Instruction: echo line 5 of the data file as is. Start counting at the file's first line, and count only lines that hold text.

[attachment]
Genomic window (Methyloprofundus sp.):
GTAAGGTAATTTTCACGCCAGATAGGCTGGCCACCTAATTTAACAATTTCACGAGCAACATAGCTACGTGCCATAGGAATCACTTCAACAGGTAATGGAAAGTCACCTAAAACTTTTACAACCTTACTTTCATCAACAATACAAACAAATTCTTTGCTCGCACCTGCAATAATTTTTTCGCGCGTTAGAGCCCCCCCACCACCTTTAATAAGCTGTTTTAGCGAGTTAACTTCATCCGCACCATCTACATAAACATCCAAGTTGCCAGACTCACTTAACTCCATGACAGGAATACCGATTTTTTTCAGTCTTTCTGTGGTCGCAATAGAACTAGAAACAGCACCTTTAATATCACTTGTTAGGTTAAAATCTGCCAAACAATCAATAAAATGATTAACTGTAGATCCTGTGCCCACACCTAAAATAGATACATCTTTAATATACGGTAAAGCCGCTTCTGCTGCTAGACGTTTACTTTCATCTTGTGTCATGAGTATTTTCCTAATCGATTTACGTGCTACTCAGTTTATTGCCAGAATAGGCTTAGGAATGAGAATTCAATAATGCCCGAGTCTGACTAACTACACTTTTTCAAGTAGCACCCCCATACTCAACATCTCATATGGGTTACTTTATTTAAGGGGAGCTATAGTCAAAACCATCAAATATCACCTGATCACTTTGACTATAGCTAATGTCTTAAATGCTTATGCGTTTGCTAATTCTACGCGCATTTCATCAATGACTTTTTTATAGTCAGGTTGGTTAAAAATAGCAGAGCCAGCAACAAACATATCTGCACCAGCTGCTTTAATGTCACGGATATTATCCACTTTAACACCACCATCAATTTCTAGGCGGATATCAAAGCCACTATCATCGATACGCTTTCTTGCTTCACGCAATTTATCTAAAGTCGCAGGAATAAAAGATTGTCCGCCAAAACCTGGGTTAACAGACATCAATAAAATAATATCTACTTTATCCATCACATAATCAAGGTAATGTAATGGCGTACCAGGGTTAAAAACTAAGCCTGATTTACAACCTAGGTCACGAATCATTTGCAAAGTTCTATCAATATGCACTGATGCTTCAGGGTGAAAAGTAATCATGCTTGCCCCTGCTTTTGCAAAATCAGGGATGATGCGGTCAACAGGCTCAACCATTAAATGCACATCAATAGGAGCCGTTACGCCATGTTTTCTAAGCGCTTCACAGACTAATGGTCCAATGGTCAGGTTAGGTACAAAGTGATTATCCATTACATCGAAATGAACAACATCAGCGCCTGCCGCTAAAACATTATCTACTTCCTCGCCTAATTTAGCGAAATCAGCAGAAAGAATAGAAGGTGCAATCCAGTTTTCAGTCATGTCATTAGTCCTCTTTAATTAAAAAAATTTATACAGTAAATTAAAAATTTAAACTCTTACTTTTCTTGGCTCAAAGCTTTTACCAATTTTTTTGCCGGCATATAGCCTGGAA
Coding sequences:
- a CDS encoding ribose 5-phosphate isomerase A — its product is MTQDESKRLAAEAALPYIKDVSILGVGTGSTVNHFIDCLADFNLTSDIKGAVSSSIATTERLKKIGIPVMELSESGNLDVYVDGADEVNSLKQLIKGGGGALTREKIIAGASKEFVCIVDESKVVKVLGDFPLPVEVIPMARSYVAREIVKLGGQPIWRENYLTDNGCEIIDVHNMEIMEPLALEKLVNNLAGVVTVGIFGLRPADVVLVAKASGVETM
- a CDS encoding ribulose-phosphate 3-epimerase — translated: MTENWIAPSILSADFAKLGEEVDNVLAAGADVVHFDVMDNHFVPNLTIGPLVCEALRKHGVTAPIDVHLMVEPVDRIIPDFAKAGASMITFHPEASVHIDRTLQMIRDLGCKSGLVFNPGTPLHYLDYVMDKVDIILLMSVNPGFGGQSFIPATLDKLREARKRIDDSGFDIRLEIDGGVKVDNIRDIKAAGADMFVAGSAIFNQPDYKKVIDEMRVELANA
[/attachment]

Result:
- a CDS encoding ribulose-phosphate 3-epimerase — translated: MTENWIAPSILSADFAKLGEEVDNVLAAGADVVHFDVMDNHFVPNLTIGPLVCEALRKHGVTAPIDVHLMVEPVDRIIPDFAKAGASMITFHPEASVHIDRTLQMIRDLGCKSGLVFNPGTPLHYLDYVMDKVDIILLMSVNPGFGGQSFIPATLDKLREARKRIDDSGFDIRLEIDGGVKVDNIRDIKAAGADMFVAGSAIFNQPDYKKVIDEMRVELANA